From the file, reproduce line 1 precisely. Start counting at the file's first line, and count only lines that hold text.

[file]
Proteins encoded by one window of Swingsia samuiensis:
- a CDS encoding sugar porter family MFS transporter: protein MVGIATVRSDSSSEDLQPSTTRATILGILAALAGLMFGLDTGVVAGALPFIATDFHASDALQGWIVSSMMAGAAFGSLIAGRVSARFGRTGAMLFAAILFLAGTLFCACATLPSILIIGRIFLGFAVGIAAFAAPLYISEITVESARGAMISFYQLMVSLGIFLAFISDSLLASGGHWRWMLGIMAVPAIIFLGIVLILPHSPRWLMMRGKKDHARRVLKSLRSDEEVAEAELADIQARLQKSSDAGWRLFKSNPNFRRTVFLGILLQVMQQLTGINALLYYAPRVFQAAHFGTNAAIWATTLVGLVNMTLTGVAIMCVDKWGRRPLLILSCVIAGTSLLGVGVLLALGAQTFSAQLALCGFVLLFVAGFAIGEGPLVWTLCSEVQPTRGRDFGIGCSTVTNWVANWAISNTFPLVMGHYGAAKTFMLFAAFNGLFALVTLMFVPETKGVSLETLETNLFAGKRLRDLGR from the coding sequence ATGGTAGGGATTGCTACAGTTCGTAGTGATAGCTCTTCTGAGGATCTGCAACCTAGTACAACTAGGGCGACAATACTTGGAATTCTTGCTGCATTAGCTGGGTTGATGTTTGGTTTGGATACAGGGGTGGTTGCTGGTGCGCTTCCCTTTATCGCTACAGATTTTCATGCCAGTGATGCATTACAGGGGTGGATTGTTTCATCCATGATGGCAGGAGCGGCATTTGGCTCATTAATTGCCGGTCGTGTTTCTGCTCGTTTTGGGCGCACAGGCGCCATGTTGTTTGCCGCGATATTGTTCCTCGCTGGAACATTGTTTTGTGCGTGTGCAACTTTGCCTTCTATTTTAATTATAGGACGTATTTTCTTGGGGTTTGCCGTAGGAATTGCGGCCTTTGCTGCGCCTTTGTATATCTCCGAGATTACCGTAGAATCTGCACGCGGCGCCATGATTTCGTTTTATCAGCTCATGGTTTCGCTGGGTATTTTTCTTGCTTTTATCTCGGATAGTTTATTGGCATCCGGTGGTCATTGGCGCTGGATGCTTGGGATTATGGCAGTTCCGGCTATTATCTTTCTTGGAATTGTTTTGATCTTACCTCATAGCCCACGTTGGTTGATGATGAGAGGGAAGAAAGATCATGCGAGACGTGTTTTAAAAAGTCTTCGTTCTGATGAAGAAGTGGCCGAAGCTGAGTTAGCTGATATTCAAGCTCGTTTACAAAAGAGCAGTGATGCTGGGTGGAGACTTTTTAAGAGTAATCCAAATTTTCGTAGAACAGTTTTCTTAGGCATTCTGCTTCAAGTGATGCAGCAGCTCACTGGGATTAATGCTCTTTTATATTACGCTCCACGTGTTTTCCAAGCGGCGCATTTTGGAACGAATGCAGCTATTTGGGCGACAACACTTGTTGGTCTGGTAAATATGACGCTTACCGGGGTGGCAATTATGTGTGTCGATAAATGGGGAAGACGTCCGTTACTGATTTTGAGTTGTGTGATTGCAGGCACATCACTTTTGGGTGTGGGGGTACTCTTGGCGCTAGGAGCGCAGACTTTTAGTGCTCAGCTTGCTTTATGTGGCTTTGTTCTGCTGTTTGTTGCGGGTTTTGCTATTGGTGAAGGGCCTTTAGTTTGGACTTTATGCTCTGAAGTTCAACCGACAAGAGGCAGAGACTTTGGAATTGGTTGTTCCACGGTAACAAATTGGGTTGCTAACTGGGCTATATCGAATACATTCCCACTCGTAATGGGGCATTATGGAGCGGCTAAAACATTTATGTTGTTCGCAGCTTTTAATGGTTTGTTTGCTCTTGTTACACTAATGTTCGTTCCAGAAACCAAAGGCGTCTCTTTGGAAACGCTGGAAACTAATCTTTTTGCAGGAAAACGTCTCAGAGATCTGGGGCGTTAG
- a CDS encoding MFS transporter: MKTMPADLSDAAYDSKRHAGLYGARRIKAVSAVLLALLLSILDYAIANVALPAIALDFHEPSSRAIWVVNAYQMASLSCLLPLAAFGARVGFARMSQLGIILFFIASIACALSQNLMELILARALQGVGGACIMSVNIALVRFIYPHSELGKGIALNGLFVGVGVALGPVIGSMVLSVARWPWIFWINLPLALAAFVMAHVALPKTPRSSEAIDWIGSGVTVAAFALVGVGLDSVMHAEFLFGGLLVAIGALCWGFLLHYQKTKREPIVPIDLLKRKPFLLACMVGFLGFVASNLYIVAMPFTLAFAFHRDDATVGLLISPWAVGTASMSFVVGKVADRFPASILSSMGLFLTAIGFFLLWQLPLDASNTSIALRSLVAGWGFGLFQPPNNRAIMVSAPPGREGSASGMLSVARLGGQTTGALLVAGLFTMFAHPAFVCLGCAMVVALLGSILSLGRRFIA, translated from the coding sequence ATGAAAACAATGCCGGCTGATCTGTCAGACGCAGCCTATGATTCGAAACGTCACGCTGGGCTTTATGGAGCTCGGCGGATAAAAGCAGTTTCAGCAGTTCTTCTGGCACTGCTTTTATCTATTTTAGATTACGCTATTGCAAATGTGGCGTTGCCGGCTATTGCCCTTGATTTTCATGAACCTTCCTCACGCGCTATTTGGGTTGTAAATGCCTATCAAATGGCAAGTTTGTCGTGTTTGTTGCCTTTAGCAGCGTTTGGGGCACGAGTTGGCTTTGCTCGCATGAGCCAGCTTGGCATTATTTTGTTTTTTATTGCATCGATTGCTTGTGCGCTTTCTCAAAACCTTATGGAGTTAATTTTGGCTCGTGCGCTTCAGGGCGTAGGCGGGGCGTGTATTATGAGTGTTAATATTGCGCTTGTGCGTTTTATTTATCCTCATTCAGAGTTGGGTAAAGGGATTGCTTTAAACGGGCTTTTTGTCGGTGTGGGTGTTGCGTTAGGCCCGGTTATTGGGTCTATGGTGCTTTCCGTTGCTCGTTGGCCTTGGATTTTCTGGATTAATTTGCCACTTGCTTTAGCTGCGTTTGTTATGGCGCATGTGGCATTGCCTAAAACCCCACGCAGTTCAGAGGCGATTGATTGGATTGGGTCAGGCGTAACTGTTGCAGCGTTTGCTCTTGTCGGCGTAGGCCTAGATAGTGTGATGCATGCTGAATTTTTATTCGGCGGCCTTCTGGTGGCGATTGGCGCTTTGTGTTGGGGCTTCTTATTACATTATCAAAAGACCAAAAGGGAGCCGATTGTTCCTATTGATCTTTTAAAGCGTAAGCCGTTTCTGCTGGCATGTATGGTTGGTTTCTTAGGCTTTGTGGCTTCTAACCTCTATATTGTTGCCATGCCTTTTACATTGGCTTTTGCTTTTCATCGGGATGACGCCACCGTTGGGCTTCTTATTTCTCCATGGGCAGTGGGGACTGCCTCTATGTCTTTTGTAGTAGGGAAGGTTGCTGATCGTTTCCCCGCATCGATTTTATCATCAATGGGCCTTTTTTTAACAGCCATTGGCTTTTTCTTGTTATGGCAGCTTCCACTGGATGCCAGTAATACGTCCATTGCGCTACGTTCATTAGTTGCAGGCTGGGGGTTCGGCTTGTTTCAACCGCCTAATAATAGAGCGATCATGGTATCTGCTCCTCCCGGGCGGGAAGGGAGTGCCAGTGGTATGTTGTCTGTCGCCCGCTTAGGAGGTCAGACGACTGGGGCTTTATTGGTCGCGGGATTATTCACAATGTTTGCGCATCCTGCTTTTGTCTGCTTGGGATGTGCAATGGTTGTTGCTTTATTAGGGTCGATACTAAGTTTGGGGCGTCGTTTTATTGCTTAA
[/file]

Proteins encoded by one window of Swingsia samuiensis: